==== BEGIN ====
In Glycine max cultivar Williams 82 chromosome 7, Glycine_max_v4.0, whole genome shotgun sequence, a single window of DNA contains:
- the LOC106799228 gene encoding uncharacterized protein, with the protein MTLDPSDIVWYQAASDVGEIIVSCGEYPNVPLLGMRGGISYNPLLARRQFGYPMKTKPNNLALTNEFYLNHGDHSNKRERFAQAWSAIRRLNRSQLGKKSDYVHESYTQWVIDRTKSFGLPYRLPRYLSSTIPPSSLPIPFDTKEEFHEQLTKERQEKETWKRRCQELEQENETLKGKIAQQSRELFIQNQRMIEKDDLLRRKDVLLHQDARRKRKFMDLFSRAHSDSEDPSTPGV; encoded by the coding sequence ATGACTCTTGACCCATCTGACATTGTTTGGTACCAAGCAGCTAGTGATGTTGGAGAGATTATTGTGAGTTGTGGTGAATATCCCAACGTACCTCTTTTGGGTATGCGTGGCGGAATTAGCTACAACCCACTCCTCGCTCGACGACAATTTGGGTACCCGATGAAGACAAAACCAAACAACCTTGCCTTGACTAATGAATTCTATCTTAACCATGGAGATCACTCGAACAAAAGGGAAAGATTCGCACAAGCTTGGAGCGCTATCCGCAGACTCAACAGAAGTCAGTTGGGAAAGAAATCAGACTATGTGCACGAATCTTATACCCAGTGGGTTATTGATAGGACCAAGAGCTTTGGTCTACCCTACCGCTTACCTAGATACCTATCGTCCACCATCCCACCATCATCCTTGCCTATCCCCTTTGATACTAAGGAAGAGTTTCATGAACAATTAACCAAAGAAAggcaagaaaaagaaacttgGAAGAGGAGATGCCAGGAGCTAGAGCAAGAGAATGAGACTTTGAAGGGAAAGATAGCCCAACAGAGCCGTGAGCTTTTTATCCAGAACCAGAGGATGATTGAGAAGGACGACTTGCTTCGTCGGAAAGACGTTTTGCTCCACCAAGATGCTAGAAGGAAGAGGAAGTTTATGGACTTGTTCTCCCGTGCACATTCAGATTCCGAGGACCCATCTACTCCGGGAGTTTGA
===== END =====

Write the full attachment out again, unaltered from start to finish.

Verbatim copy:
In Glycine max cultivar Williams 82 chromosome 7, Glycine_max_v4.0, whole genome shotgun sequence, a single window of DNA contains:
- the LOC106799228 gene encoding uncharacterized protein, with the protein MTLDPSDIVWYQAASDVGEIIVSCGEYPNVPLLGMRGGISYNPLLARRQFGYPMKTKPNNLALTNEFYLNHGDHSNKRERFAQAWSAIRRLNRSQLGKKSDYVHESYTQWVIDRTKSFGLPYRLPRYLSSTIPPSSLPIPFDTKEEFHEQLTKERQEKETWKRRCQELEQENETLKGKIAQQSRELFIQNQRMIEKDDLLRRKDVLLHQDARRKRKFMDLFSRAHSDSEDPSTPGV; encoded by the coding sequence ATGACTCTTGACCCATCTGACATTGTTTGGTACCAAGCAGCTAGTGATGTTGGAGAGATTATTGTGAGTTGTGGTGAATATCCCAACGTACCTCTTTTGGGTATGCGTGGCGGAATTAGCTACAACCCACTCCTCGCTCGACGACAATTTGGGTACCCGATGAAGACAAAACCAAACAACCTTGCCTTGACTAATGAATTCTATCTTAACCATGGAGATCACTCGAACAAAAGGGAAAGATTCGCACAAGCTTGGAGCGCTATCCGCAGACTCAACAGAAGTCAGTTGGGAAAGAAATCAGACTATGTGCACGAATCTTATACCCAGTGGGTTATTGATAGGACCAAGAGCTTTGGTCTACCCTACCGCTTACCTAGATACCTATCGTCCACCATCCCACCATCATCCTTGCCTATCCCCTTTGATACTAAGGAAGAGTTTCATGAACAATTAACCAAAGAAAggcaagaaaaagaaacttgGAAGAGGAGATGCCAGGAGCTAGAGCAAGAGAATGAGACTTTGAAGGGAAAGATAGCCCAACAGAGCCGTGAGCTTTTTATCCAGAACCAGAGGATGATTGAGAAGGACGACTTGCTTCGTCGGAAAGACGTTTTGCTCCACCAAGATGCTAGAAGGAAGAGGAAGTTTATGGACTTGTTCTCCCGTGCACATTCAGATTCCGAGGACCCATCTACTCCGGGAGTTTGA